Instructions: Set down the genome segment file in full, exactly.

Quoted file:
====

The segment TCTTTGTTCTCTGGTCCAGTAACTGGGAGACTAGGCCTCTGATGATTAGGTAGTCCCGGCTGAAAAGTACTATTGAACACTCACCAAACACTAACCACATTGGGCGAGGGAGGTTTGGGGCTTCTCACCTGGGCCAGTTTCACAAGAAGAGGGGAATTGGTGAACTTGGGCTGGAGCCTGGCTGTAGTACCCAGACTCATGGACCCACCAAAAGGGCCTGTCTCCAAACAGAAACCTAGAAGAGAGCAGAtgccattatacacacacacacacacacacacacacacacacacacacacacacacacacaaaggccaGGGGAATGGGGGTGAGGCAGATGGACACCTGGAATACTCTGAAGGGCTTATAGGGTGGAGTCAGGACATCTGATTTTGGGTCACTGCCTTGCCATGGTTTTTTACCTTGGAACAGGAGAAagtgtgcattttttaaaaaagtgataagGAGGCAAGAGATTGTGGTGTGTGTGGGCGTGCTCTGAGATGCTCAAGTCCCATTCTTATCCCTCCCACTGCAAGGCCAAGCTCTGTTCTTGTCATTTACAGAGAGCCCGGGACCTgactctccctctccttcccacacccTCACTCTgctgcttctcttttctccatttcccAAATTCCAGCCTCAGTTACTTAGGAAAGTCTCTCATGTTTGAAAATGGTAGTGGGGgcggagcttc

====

The segment TCTTTGTTCTCTGGTCCAGTAACTGGGAGACTAGGCCTCTGATGATTAGGTAGTCCCGGCTGAAAAGTACTATTGAACACTCACCAAACACTAACCACATTGGGCGAGGGAGGTTTGGGGCTTCTCACCTGGGCCAGTTTCACAAGAAGAGGGGAATTGGTGAACTTGGGCTGGAGCCTGGCTGTAGTACCCAGACTCATGGACCCACCAAAAGGGCCTGTCTCCAAACAGAAACCTAGAAGAGAGCAGAtgccattatacacacacacacacacacacacacacacacacacacacacacacacacacaaaggccaGGGGAATGGGGGTGAGGCAGATGGACACCTGGAATACTCTGAAGGGCTTATAGGGTGGAGTCAGGACATCTGATTTTGGGTCACTGCCTTGCCATGGTTTTTTACCTTGGAACAGGAGAAagtgtgcattttttaaaaaagtgataagGAGGCAAGAGATTGTGGTGTGTGTGGGCGTGCTCTGAGATGCTCAAGTCCCATTCTTATCCCTCCCACTGCAAGGCCAAGCTCTGTTCTTGTCATTTACAGAGAGCCCGGGACCTgactctccctctccttcccacacccTCACTCTgctgcttctcttttctccatttcccAAATTCCAGCCTCAGTTACTTAGGAAAGTCTCTCATGTTTGAAAATGGTAGTGGGGgcggagcttc